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How to Write a Lockdown Letter

You might wonder what would be the point of writing a letter during this period of forced separation and constrained activity.

After all, we’ve got the technology which enables us to see and talk to each other, even though we are miles apart. When you can actually get a large group of friends or a whole family together on a screen, as well as having intimate one-to-ones, why bother with anything else?

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How to Have a Gentle Lockdown

The contours of our lives have changed in the coronavirus lockdown or shelter in place. For now, we don’t have the regular rhythms and rituals which give shape to our days. Without the activities which normally punctuate our waking hours, we are faced with a shapeless mass of time which we need to mould into a recognisable and manageable form.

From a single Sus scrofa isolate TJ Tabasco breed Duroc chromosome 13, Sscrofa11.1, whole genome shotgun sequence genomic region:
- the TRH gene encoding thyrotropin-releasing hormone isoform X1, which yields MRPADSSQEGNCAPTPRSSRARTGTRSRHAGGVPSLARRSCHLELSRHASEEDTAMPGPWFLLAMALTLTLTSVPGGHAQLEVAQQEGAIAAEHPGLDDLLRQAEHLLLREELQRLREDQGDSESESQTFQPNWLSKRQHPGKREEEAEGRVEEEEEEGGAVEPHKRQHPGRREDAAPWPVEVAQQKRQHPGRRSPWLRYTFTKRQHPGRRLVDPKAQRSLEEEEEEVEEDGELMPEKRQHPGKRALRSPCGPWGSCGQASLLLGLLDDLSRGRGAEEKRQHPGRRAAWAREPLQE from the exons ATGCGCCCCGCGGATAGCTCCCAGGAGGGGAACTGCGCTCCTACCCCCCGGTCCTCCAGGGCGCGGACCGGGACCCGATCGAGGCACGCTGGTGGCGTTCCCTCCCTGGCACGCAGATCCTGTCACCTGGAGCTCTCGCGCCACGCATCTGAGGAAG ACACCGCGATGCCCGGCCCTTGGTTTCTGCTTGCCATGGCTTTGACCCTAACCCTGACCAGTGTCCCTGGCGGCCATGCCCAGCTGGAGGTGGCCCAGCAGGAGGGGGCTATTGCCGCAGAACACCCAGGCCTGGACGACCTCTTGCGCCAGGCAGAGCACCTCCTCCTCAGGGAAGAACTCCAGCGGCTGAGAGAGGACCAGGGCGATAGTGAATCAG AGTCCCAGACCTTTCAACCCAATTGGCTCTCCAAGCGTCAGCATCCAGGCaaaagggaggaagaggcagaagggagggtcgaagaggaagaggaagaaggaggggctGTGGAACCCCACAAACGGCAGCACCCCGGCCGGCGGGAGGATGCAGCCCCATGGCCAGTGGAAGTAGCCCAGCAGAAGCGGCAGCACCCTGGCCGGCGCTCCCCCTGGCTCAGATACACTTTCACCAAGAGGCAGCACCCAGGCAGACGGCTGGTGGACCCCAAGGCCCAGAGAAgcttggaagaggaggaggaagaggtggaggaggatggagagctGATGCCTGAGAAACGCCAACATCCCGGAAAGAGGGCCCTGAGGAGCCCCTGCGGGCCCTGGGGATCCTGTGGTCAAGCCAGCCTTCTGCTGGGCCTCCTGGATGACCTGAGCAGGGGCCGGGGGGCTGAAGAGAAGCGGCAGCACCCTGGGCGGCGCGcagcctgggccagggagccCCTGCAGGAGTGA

And we are doing so well at it. Each day we are increasingly aware of the importance of caring for our own and others’ physical and mental health. We are embracing advice to structure the days with a variety of pursuits, and people are generously offering their skill and experience to help us to continue the activities which bring us pleasure and which nourish our well-being.